Bitcoin (BTC) edged higher after Wall Street opened on Feb. 24 with Russia's Ukraine invasion and its aftermath still top on markets' agenda.
Risk sentiment set to be "dominant driver" in crypto
Skittish markets faced the music from Russia's overnight incursion into Ukraine, a move that continued and ricocheted across global trading.
Russia's stock market unsurprisingly faced a different level of trauma, with MOEX losing 50% and at one point halting trading altogether.
Bitcoin, suffering earlier in the day, nonetheless staged a respectable comeback.
"At the start of the week, escalating tensions between Russia and Ukraine had hit crypto markets hard. Our crypto indices were already showing sizeable losses across all sectors," Sahil Sakhrani, a market analyst at crypto research firm Macro Hive, told Cointelegraph.
Sakhrani warned that the announcement of further sanctions against the Russian economy may exacerbate the situation anew and that Bitcoin's correlation to traditional equities markets should not be overlooked.
"Now the news has worsened with an apparent Russian invasion of Ukraine followed by the EU, the U.K., and the U.S. proposing further sanctions against Russia," he continued.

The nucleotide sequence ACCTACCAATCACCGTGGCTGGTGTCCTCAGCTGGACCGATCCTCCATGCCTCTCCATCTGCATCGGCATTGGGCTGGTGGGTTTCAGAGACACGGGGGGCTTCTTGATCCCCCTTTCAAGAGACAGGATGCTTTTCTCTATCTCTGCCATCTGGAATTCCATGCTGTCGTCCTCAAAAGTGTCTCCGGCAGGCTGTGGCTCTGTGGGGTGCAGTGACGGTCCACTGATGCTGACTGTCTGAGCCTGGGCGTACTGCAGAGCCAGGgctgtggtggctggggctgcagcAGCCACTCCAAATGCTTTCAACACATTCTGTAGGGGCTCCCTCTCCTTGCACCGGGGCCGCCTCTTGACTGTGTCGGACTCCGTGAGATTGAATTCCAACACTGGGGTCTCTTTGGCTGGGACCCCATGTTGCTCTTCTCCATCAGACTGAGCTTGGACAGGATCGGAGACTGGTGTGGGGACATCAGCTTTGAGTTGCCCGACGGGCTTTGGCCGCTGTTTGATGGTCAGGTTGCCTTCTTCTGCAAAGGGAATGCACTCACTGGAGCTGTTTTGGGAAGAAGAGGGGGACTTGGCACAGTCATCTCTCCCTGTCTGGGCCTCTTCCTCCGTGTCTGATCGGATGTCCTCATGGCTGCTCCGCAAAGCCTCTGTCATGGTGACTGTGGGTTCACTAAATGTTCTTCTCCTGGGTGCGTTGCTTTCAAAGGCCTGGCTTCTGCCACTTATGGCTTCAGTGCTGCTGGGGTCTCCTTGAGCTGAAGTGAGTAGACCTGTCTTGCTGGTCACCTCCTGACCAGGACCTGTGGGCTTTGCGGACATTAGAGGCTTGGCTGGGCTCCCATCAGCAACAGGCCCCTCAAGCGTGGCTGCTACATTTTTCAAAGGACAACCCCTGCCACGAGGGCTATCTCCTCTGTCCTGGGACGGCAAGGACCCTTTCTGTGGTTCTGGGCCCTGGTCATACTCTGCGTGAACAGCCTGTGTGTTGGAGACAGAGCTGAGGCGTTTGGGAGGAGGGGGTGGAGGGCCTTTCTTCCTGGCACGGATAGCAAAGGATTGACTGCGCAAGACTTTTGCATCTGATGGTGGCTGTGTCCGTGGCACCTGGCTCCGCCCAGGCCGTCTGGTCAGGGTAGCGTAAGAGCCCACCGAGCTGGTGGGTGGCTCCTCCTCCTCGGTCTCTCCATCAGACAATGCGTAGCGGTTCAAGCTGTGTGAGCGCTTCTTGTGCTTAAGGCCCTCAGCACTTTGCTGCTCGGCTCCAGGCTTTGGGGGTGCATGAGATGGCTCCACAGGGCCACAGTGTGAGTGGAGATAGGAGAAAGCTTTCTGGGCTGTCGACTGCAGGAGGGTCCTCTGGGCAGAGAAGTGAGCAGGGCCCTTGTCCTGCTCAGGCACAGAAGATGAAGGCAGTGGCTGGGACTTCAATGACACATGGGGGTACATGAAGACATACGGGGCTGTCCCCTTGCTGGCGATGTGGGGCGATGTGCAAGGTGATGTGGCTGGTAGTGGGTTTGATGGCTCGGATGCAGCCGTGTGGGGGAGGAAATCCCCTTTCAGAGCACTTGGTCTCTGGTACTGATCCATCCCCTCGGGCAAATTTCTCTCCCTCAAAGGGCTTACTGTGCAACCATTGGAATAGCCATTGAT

"Risk aversion is likely to be the dominant theme for markets. With the correlation between Bitcoin and NASDAQ picking up again, broader risk sentiment will likely be the dominant driver of crypto markets."
A second bone of contention came in the form of the United States Federal Reserve potentially slackening key rate rises due to the conflict.
Pershaps the #Fed is relieved that #Russia invaded the #Ukraine as now it has an excuse not to raise interest rates in Mar. If it wasn't this it would've been something else, but as far as excuses go this one's hard to top. #Gold spiked 1.5% and #Bitcoin dumped 5.5% on the news.— Peter Schiff (@PeterSchiff) February 24, 2022
For popular trader and analyst Pentoshi, however, such a theory seemed out of place.
"If you have an impending recession w rates at 0 and inject more capital you get something worse. Stagflation," part of a recent Twitter update argued.
On the topic, economist Mohamed El-Erian said that such risks "come at a time when Fed policy flexibility is limited and liquidity can be patchy."
Liquidations pass $500 million
The day's events, meanwhile, sent derivatives funding rates well into negative territory as traders weighed the likelihood of more downside.
"Heavy" selling by shorters was thus in evidence, research firm Numbrs added about the data.